But, within hours the situation changed. And late on a Friday evening, the manufacturer called S-RM’s incident response team after identifying a domain administrator account downloading and installing PC Hunter. Aside from the download of a suspicious tool – PC Hunter is a favourite for ransomware groups due to its capacity to disable and tamper with antivirus software – the activity was flagged because the account in use was the same account that had attempted the data theft, and was supposed to be disabled.
For seasoned responders, this picture was immediately clear: the threat actor was still in the network and the attack was underway.
Going off (a) script
There was little time to lose. Within minutes, S-RM’s incident response team quickly identified further suspicious behaviour which matched a pattern our cyber threat intelligence experts had identified in a Cactus ransomware case just two weeks prior. While most ransomware affiliates use Group Policy Objects to deploy ransomware in a Windows-centric environment, or use internal system administration tools to do the same thing, this was different. The threat actor used a batch script to communicate with an external server – a temporary cloud hosting service called temp.sh – to download and launch their ransomware program.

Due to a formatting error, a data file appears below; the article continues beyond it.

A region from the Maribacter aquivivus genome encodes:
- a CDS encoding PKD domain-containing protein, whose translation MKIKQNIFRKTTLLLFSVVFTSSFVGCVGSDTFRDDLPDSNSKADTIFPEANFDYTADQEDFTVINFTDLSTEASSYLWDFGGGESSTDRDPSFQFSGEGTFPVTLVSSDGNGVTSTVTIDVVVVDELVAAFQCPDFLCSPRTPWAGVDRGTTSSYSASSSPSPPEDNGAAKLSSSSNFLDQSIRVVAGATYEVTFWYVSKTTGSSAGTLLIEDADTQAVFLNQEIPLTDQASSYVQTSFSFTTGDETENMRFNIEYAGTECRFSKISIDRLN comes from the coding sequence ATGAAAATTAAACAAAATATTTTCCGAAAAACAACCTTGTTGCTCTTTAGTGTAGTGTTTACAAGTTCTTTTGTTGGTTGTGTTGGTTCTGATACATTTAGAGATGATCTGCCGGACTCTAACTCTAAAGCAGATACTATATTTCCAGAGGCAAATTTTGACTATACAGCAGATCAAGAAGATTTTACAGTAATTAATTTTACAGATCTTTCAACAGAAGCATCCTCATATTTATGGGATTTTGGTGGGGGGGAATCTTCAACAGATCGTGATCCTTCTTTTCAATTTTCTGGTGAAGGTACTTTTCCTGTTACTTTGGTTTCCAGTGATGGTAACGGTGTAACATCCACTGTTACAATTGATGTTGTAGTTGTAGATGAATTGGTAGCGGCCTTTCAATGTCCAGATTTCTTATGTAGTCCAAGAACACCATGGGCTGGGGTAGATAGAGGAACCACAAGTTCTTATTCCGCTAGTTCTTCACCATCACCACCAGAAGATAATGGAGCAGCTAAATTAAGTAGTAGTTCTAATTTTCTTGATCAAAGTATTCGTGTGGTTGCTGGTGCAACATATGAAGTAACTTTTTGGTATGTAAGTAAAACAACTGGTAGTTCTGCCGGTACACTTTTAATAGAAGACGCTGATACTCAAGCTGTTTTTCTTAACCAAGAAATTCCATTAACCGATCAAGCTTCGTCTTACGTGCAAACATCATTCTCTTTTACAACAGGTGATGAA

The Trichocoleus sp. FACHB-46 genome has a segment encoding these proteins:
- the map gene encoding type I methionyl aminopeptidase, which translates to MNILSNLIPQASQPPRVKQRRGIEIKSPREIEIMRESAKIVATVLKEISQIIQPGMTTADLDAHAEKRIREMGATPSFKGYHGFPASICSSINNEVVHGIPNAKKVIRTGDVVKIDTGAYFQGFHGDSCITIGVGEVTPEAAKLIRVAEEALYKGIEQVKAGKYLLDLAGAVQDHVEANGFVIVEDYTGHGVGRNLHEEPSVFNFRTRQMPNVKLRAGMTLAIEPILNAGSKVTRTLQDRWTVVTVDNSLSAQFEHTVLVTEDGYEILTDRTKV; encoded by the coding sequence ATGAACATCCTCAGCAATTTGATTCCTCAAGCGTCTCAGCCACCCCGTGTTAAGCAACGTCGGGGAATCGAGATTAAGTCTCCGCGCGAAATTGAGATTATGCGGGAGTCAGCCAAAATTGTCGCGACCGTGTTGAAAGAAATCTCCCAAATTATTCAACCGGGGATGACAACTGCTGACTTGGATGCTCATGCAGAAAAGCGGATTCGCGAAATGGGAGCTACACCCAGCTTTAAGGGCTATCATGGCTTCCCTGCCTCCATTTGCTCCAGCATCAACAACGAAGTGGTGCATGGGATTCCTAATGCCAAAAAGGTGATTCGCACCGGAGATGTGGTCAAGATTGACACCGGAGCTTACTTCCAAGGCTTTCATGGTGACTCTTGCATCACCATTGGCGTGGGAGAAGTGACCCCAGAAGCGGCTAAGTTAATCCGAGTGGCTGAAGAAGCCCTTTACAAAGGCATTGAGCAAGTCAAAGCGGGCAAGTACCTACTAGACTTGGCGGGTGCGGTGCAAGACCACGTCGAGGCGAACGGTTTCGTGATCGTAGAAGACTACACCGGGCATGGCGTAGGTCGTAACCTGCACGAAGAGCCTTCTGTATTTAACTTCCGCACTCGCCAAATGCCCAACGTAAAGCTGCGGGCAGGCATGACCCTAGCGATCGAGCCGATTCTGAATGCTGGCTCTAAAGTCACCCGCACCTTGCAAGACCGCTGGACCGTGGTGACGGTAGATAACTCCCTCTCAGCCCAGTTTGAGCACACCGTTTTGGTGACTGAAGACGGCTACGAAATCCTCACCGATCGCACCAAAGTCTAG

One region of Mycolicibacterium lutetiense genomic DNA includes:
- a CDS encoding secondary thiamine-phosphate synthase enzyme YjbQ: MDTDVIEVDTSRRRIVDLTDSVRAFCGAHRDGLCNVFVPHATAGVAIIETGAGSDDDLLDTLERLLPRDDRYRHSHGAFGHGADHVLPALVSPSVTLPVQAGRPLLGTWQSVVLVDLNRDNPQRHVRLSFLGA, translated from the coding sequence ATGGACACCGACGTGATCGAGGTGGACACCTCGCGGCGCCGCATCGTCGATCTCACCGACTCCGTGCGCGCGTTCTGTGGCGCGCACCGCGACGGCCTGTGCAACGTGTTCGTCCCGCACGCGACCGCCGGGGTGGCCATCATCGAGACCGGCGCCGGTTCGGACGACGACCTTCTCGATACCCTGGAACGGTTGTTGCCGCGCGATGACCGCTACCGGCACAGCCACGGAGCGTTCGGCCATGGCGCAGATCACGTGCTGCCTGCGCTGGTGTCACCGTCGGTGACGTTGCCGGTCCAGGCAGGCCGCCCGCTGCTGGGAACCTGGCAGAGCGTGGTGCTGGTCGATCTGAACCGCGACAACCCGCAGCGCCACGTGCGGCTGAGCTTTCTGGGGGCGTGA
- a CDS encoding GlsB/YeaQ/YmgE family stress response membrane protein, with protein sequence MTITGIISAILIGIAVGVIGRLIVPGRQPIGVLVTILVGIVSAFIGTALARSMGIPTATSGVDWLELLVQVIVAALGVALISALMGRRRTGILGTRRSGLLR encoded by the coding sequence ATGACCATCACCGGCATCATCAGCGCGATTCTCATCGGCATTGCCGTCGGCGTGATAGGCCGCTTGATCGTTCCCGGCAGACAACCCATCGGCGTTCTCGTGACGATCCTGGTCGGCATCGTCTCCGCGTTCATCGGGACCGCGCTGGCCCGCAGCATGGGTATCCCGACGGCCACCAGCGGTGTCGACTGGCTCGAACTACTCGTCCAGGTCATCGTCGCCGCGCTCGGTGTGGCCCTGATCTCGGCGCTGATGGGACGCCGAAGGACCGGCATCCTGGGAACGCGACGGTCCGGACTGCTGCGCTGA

What is Cyber Threat Intelligence?
- Cyber Threat Intelligence (‘CTI’) is the aggregation, enrichment and interpretation of data which provides context (capabilities, motivations and attack patterns associated with a threat), which is critical to the decision-making process.
- S-RM views CTI as an enabler for all cyber teams, facilitating the development of nuanced and actionable intelligence.